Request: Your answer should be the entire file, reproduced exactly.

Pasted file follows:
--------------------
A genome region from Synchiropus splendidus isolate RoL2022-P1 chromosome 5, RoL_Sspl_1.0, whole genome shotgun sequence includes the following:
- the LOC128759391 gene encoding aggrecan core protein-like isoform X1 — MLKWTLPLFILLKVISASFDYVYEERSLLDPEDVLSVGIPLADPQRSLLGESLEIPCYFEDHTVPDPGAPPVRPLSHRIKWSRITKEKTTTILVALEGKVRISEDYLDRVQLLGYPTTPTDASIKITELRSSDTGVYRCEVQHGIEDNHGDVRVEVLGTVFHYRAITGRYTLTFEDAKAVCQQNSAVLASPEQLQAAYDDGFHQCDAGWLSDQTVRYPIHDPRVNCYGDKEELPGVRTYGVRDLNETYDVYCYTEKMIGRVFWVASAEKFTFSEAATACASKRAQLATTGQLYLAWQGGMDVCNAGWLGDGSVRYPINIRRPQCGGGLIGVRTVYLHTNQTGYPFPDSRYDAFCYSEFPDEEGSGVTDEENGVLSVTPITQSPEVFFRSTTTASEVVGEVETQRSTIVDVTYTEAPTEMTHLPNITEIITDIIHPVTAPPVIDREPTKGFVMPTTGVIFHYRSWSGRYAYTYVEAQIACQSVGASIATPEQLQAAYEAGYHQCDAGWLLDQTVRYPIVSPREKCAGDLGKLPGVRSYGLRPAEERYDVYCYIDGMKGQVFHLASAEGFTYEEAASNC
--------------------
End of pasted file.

A genome region from Synchiropus splendidus isolate RoL2022-P1 chromosome 5, RoL_Sspl_1.0, whole genome shotgun sequence includes the following:
- the LOC128759391 gene encoding aggrecan core protein-like isoform X1 — MLKWTLPLFILLKVISASFDYVYEERSLLDPEDVLSVGIPLADPQRSLLGESLEIPCYFEDHTVPDPGAPPVRPLSHRIKWSRITKEKTTTILVALEGKVRISEDYLDRVQLLGYPTTPTDASIKITELRSSDTGVYRCEVQHGIEDNHGDVRVEVLGTVFHYRAITGRYTLTFEDAKAVCQQNSAVLASPEQLQAAYDDGFHQCDAGWLSDQTVRYPIHDPRVNCYGDKEELPGVRTYGVRDLNETYDVYCYTEKMIGRVFWVASAEKFTFSEAATACASKRAQLATTGQLYLAWQGGMDVCNAGWLGDGSVRYPINIRRPQCGGGLIGVRTVYLHTNQTGYPFPDSRYDAFCYSEFPDEEGSGVTDEENGVLSVTPITQSPEVFFRSTTTASEVVGEVETQRSTIVDVTYTEAPTEMTHLPNITEIITDIIHPVTAPPVIDREPTKGFVMPTTGVIFHYRSWSGRYAYTYVEAQIACQSVGASIATPEQLQAAYEAGYHQCDAGWLLDQTVRYPIVSPREKCAGDLGKLPGVRSYGLRPAEERYDVYCYIDGMKGQVFHLASAEGFTYEEAASNC